To Stay or Go
As one school year winds down for Reilly, we remain uncertain what the next one holds.
We pick him up from his second year at NYIT’s Vocational Independence Program in mid-May, not knowing whether he’ll be back for the final year of the program, or if he will be transferring to a four-year college to begin a degree program in the fall. The “unknown zone,” again. The decision from Mitchell College in Connecticut is on hold, awaiting parts of the application that aren’t under our control. As I write this, Mitchell has not received Reilly’s high school transcript (the school assured me they sent it a month ago—they are re-sending) nor the recommendation from his current academic advisor at NYIT (hopefully written and sent soon!).
The VIP faculty and staff really want Reilly to stay for the final year, as was evident in a conference call with his entire team last week. He has grown and matured immensely in the last two years, and the VIP program has served him well. While we agree with the staff that another year would be beneficial, we think he’s ready to take on a bigger challenge; in fact he needs to be challenged to continue growing.
Reilly is popular with students and staff alike at VIP. His counselor notes with amazement the change from the boy who sat alone on a rock in his first summer in the program, to a confident leader with good friends today. His literature class is reading and performing “Romeo and Juliet,” and Reilly is … Romeo! He’s done well in his other VIP classes, and in his credit classes at the school’s other campus, with one major exception. He’s doing well in a college-credit speech and communications course this semester, but is struggling in a business management class.
He texted me: “Mom, MJ (his advisor) talked to me a few minutes ago and she told me she got my mid-semester evaluation from my business management teacher and it wasn’t good.”
I immediately panicked, thinking we were wasting our time applying to college if he can’t handle the academics. But I took a breath and texted back: “Oh dear. What’s the problem?”
He failed the midterm, which he took the day after returning from spring break; he simply wasn’t prepared. He didn’t do well on a group project, which isn’t surprising when you think about it. He lives on a campus 40 minutes away from the main campus where he takes the college-credit classes. And he has autism. A group project with kids he doesn’t know is going to be a problem. He’s not a great self-advocate yet, and is likely to take the path of least resistance in an uncomfortable situation. And frankly, he ought to have been getting more help from his academic advisor with this class. It seems clear he wasn’t asking for help, and his advisor wasn’t on top of the situation.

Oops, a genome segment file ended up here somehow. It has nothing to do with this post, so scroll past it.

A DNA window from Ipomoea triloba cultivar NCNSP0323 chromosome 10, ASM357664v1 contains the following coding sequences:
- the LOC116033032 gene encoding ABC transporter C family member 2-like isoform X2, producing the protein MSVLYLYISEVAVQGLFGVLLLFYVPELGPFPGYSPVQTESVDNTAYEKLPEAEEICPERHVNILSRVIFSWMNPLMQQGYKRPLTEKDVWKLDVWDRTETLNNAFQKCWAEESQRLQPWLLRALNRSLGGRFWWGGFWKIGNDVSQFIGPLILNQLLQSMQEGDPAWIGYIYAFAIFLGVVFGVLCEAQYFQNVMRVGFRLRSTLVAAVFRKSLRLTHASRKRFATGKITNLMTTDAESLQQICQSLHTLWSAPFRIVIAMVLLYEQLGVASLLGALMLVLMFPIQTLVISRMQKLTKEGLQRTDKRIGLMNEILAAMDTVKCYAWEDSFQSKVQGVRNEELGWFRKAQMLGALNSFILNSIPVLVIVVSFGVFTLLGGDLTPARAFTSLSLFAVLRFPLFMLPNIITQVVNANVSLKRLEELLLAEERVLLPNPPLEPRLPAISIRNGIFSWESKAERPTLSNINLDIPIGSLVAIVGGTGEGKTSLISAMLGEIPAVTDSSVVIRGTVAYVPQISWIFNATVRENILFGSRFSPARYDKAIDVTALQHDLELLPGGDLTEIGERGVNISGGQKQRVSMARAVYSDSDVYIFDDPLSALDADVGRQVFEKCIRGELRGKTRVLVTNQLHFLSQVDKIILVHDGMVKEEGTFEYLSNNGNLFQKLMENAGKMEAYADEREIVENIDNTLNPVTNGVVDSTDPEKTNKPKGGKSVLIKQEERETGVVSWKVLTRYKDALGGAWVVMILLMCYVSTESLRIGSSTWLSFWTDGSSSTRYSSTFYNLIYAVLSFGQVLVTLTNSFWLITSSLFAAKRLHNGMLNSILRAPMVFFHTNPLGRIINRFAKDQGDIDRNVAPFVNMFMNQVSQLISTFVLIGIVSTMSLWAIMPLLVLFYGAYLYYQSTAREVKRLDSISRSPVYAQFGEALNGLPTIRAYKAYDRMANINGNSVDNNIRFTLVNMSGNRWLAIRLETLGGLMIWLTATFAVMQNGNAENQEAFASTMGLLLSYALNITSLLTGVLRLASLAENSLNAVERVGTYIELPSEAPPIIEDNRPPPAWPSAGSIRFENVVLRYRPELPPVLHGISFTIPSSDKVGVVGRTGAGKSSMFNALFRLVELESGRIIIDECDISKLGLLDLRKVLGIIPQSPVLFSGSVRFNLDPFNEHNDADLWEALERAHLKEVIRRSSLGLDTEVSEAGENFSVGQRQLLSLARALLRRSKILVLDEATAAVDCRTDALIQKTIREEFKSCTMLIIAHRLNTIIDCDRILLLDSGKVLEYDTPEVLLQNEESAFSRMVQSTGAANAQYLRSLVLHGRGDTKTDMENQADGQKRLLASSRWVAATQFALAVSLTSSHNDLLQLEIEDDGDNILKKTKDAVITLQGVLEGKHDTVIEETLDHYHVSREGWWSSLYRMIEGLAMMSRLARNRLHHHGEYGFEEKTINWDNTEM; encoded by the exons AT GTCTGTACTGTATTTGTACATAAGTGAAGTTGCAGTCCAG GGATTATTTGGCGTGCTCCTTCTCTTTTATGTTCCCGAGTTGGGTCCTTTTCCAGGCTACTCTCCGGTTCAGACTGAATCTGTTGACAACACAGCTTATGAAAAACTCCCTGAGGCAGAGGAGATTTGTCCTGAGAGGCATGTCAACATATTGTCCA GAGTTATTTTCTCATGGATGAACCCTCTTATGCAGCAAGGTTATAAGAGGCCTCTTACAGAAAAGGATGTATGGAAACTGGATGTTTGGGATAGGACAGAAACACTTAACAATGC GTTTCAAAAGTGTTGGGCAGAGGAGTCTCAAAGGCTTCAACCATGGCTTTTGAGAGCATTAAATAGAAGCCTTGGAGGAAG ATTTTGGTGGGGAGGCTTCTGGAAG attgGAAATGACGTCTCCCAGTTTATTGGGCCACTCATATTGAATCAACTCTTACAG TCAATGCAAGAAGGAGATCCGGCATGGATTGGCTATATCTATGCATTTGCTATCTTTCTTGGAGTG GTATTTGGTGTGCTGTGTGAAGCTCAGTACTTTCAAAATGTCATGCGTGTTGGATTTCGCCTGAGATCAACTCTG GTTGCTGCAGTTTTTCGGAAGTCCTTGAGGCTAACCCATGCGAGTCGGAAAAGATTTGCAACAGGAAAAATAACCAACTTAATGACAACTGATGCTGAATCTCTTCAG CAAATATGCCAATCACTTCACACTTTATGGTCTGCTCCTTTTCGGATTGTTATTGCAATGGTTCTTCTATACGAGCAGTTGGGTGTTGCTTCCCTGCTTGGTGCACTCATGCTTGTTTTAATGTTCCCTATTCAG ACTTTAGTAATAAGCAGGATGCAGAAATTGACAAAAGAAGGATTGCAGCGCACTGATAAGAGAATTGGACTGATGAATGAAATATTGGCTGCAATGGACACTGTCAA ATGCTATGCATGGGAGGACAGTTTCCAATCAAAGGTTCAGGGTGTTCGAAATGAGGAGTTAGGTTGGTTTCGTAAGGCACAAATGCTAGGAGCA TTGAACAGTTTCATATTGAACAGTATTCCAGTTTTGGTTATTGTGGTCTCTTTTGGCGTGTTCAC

In the conference call last week, MJ said if Reilly comes back next year, he can take more college credits and they will work with him more on his executive function and self-advocating skills. But, I couldn’t help wondering, why did his problems with the management class this semester go unnoticed? In MJ’s defense, Reilly is good at smiling and pretending everything is OK, when it might not be. He has vowed to study hard for the final, and to ask for accommodations and help.
In the third year of VIP, most of the students get paid internships. The vocational teacher said Reilly has already done a clerical class, and she would look for a clerical internship for him next year. But Reilly has said he wants to intern at the main campus athletic facility—his interest is in sports management. After some discussion on this point (frustration clearly evident in my voice), it was suggested that he might be able to get a clerical internship in the athletic director’s office, if he comes back next year.
My husband and I left the conference call still united in our hope that Reilly gets accepted to Mitchell for the fall. We think he can handle the classwork with the supports provided by the school’s learning disabilities center. All of his classes will be on one small campus, and the LD office promises strong communication between the LD support team and individual class instructors. We don’t think Reilly will fall between the cracks. At least we hope not.
For his part, Reilly is looking forward to coming home for the summer. He got his job back at the community pool and is excited about a trip to Iowa for our family reunion. Beyond that remains to be seen. Stay tuned and send good thoughts our way for college acceptance!